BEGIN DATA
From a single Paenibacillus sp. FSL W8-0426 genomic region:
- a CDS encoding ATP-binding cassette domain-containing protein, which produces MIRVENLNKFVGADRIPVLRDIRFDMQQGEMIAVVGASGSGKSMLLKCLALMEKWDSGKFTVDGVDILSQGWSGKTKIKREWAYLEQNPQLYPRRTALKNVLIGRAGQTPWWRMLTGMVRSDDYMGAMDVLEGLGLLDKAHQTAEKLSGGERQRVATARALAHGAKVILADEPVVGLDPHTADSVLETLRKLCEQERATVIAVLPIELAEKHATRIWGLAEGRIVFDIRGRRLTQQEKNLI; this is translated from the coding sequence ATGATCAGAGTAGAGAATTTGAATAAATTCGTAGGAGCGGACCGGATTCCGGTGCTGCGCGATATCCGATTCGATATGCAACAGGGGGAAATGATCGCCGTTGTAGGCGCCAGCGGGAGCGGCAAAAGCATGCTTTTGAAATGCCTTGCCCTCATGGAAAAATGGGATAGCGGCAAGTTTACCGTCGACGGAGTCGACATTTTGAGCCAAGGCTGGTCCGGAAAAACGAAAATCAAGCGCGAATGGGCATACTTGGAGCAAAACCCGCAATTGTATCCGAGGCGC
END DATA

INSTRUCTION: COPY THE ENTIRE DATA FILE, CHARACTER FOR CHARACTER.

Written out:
From a single Paenibacillus sp. FSL W8-0426 genomic region:
- a CDS encoding ATP-binding cassette domain-containing protein, which produces MIRVENLNKFVGADRIPVLRDIRFDMQQGEMIAVVGASGSGKSMLLKCLALMEKWDSGKFTVDGVDILSQGWSGKTKIKREWAYLEQNPQLYPRRTALKNVLIGRAGQTPWWRMLTGMVRSDDYMGAMDVLEGLGLLDKAHQTAEKLSGGERQRVATARALAHGAKVILADEPVVGLDPHTADSVLETLRKLCEQERATVIAVLPIELAEKHATRIWGLAEGRIVFDIRGRRLTQQEKNLI; this is translated from the coding sequence ATGATCAGAGTAGAGAATTTGAATAAATTCGTAGGAGCGGACCGGATTCCGGTGCTGCGCGATATCCGATTCGATATGCAACAGGGGGAAATGATCGCCGTTGTAGGCGCCAGCGGGAGCGGCAAAAGCATGCTTTTGAAATGCCTTGCCCTCATGGAAAAATGGGATAGCGGCAAGTTTACCGTCGACGGAGTCGACATTTTGAGCCAAGGCTGGTCCGGAAAAACGAAAATCAAGCGCGAATGGGCATACTTGGAGCAAAACCCGCAATTGTATCCGAGGCGC